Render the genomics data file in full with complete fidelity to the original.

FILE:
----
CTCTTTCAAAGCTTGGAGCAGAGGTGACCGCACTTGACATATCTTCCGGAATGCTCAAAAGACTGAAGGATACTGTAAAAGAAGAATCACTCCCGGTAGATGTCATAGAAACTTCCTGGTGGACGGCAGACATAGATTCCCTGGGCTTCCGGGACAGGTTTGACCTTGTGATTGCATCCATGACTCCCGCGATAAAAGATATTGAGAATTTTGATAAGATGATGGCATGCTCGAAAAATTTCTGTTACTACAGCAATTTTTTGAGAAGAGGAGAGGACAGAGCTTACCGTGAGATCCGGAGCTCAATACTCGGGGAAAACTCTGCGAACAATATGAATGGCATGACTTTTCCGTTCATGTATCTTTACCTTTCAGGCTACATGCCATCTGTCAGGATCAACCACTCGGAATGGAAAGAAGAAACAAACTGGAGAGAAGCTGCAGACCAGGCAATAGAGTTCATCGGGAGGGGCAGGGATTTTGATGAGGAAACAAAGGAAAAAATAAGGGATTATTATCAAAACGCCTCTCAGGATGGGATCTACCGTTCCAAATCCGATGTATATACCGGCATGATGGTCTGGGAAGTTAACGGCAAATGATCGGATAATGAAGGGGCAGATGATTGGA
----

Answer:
CTCTTTCAAAGCTTGGAGCAGAGGTGACCGCACTTGACATATCTTCCGGAATGCTCAAAAGACTGAAGGATACTGTAAAAGAAGAATCACTCCCGGTAGATGTCATAGAAACTTCCTGGTGGACGGCAGACATAGATTCCCTGGGCTTCCGGGACAGGTTTGACCTTGTGATTGCATCCATGACTCCCGCGATAAAAGATATTGAGAATTTTGATAAGATGATGGCATGCTCGAAAAATTTCTGTTACTACAGCAATTTTTTGAGAAGAGGAGAGGACAGAGCTTACCGTGAGATCCGGAGCTCAATACTCGGGGAAAACTCTGCGAACAATATGAATGGCATGACTTTTCCGTTCATGTATCTTTACCTTTCAGGCTACATGCCATCTGTCAGGATCAACCACTCGGAATGGAAAGAAGAAACAAACTGGAGAGAAGCTGCAGACCAGGCAATAGAGTTCATCGGGAGGGGCAGGGATTTTGATGAGGAAACAAAGGAAAAAATAAGGGATTATTATCAAAACGCCTCTCAGGATGGGATCTACCGTTCCAAATCCGATGTATATACCGGCATGATGGTCTGGGAAGTTAACGGCAAATGATCGGATAATGAAGGGGCAGATGATTGGA